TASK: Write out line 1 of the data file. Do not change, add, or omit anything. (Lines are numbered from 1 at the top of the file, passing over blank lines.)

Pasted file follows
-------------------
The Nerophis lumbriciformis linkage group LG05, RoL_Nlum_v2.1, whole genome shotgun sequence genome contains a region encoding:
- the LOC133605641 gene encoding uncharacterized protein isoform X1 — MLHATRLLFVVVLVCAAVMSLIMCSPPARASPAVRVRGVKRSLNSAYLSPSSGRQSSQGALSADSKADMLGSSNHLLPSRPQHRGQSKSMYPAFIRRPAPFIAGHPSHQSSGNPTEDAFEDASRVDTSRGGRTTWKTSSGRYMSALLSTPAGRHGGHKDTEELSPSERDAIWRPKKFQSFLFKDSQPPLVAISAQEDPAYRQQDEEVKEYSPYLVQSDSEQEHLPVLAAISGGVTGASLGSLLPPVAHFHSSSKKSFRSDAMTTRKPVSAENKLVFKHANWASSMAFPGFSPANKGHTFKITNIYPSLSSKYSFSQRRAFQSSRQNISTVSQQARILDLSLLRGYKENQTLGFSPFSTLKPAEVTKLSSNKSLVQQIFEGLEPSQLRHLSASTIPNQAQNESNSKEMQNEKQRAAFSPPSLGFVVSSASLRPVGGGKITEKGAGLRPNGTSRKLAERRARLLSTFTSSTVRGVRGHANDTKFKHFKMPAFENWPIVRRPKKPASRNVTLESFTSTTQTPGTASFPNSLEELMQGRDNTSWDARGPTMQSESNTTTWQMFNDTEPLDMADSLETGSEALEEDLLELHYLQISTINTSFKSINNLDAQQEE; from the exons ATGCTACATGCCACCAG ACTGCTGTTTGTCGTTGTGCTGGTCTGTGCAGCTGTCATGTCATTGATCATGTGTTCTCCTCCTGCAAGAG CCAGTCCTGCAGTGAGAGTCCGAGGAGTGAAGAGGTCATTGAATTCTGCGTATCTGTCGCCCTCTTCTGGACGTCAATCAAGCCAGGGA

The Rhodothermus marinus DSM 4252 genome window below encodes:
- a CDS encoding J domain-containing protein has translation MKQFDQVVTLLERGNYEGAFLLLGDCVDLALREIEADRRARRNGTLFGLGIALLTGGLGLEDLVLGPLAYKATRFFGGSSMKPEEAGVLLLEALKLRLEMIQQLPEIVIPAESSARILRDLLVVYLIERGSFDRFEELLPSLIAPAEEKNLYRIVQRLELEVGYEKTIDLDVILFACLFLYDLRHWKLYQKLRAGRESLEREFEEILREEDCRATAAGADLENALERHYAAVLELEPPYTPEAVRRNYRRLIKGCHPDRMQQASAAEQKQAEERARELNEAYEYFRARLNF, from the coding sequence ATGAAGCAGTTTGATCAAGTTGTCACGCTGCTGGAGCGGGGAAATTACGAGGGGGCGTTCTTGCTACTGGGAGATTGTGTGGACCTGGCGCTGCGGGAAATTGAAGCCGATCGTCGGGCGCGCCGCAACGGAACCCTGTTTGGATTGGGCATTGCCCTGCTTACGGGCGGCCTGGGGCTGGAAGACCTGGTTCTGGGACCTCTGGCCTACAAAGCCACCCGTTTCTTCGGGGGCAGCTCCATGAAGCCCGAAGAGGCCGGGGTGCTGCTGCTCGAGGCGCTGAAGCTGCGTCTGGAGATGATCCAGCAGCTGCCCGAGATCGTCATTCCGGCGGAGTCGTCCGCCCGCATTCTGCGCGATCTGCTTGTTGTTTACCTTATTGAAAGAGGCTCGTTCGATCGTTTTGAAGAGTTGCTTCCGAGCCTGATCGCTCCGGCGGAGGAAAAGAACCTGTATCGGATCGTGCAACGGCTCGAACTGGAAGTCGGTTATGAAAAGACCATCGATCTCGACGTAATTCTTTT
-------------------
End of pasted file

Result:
The Nerophis lumbriciformis linkage group LG05, RoL_Nlum_v2.1, whole genome shotgun sequence genome contains a region encoding: